Online retailer ASOS purchased a 10 percent stake in Trillenium and world number one tennis player Andy Murray has partnered with equity crowdfunding firm Seedrs to invest £200,000 in the company.

This startup was founded in 2009, and also offers VR services for travel, real estates, and prototype testing.

Zerolight
© Zerolight

Zerolight

Former racing videogame developer Darren Jobling founded Zerolight in 2014 to give car dealerships, flagship stores and pop up shops a virtual showroom of their to drive sales

Customers an immersive experience of the product can explore and interact with cars thanks to real-time 3D visualisation, and even take them for a spin with a virtual test drive.

The multi-platform digital car configurator has attracted clients including Audi and Jaguar and has raised £916,000 seed funding from Northstar Ventures and Prime Ventures.

Proteus VR Labs

Proteus VR Labs

Proteus VR Labs creates VR products that fit in with real user behaviour. The company was founded in 2013 and is financially supported by seed funding.

The first product released by the startup is the smartphone adapter Freefly. Bjork fans who bought the Icelandic singer's 2915 LP Vulnicura were supplied with the headset to experience her Stonemilker music video in VR.

The Freefly headset provides a 120-degree field of vision, a figure that is superior to the 110-degree provided by both the Oculus Rift and HTC Vive and the 96-degree of the Samsung Gear VR.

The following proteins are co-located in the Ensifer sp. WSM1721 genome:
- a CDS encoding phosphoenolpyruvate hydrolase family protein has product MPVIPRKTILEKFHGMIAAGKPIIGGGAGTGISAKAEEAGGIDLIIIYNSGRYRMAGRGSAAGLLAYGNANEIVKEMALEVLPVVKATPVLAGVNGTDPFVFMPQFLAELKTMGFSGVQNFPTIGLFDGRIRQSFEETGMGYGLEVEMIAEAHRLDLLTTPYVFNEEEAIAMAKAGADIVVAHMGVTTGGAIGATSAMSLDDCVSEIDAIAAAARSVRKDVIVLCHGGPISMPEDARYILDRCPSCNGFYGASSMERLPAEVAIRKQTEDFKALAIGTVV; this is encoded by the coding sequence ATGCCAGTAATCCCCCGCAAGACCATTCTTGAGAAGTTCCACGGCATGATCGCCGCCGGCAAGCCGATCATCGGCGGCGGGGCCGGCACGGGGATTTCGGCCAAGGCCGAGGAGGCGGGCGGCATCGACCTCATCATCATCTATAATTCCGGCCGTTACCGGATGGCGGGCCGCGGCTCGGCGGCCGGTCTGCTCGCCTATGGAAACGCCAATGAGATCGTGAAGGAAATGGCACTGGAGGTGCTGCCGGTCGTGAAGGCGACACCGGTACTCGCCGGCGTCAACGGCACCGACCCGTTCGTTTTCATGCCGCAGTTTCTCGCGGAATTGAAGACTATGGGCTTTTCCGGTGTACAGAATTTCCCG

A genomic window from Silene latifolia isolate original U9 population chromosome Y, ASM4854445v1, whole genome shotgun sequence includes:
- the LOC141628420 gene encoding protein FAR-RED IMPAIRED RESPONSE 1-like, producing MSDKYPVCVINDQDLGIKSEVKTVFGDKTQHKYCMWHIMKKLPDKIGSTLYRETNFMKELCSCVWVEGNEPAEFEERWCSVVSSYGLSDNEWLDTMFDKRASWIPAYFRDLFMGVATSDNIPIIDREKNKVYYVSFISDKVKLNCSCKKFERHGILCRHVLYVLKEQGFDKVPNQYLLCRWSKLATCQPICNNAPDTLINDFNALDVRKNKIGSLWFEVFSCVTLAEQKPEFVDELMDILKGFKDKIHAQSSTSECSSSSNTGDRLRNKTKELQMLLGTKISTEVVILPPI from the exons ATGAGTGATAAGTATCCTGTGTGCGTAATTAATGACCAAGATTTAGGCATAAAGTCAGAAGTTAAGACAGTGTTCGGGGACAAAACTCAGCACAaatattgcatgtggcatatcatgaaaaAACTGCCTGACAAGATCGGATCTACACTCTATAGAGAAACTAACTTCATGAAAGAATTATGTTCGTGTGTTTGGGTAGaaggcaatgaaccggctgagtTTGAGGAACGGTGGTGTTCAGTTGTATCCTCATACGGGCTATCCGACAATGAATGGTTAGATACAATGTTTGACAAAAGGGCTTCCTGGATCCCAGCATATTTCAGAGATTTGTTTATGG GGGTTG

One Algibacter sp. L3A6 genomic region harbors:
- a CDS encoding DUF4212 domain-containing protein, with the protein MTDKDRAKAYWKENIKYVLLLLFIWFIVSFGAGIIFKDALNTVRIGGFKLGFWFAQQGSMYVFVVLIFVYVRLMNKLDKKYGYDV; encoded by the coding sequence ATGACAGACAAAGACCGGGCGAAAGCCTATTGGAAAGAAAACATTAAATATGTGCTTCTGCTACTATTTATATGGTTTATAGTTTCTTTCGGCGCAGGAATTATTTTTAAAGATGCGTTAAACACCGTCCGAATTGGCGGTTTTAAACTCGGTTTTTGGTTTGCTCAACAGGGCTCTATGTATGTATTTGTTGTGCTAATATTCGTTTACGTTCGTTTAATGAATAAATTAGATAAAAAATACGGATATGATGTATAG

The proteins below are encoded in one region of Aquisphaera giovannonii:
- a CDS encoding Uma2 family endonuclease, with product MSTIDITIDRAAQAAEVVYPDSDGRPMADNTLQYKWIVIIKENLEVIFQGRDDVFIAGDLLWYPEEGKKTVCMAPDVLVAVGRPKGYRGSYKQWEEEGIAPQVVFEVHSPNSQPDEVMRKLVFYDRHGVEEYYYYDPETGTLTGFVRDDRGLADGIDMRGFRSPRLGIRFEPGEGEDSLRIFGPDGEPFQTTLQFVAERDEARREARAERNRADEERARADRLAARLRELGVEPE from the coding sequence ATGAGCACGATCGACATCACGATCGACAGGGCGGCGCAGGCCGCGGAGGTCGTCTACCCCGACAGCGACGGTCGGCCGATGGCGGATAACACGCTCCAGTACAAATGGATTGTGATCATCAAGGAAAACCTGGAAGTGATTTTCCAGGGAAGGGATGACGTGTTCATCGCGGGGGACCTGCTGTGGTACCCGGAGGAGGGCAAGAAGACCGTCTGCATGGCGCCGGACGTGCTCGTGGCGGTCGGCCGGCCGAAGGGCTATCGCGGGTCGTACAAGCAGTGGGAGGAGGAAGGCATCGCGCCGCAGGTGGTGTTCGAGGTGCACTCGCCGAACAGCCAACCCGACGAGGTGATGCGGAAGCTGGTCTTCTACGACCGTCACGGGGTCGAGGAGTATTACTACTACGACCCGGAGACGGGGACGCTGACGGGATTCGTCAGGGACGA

Altergaze
© Altergaze

Altergaze

Altergazeclaims to be the only Virtual Reality company offering HMD's that can be specifically tailored to an individual's aesthetic tastes.

Customers can either order a fully printed and assembled model or 3D print, assemble and sell their own headset designs through the hacker.agvr platform.

The headset can be upgraded alongside the smartphone that fits inside it and uses a 50mm diameter multi-lens optical to provide a high-quality visual display unit. The company was founded in 2014 and is funded by Kickstarter.

MelodyVR

MelodyVR

Music startup MelodyVR catalogues live performances filmed in VR so music-lovers can enjoy concerts by their favourite artists at home through a VR headset.

MelodyVR provides new vantage points to gigs, ambisonic audio for an immersive listening experience, and the option to eliminate interference for a crystal-clear studio sound quality. The service will launch later this year.

The startup was founded in 2015 and is supported by holding company EVR Holdings, which raised £3.4 million on the London stock exchange in September 2016 to fund a planned US expansion.

Kazooloo
© Kazooloo

Kazooloo

Augmented reality video games have already exploded into the mainstream thanks to the roaring success of Pokémon GO. Flying the flag for the UK is virtual reality board game Kazooloo.

Players use Kazooloo to bring a traditional board game to life through a smartphone or tablet. Its game was selected as one of The Gadget Show's top ten tech products for 2016.

froom Gorali Eran and Plarium.com committed $1.5 million of seed funding to the company in 2014, just one year after it had been founded.

AuraVisor
iStock

AuraVisor

The wireless all-in-one headset from the York-based company uses a built-in computer and a Wi-Fi chip to create an affordable, untethered VR experience.

Auravisor made headlines in April by teaming up with virtual reality pornography company VR Bangers to offer guests at Las Vegas hotels a headset preloaded with porn called the “VR Bangers Hotel Experience.”

The crowd-funded startup was founded in 2015 and is said to be the world’s first production ready wireless VR headset.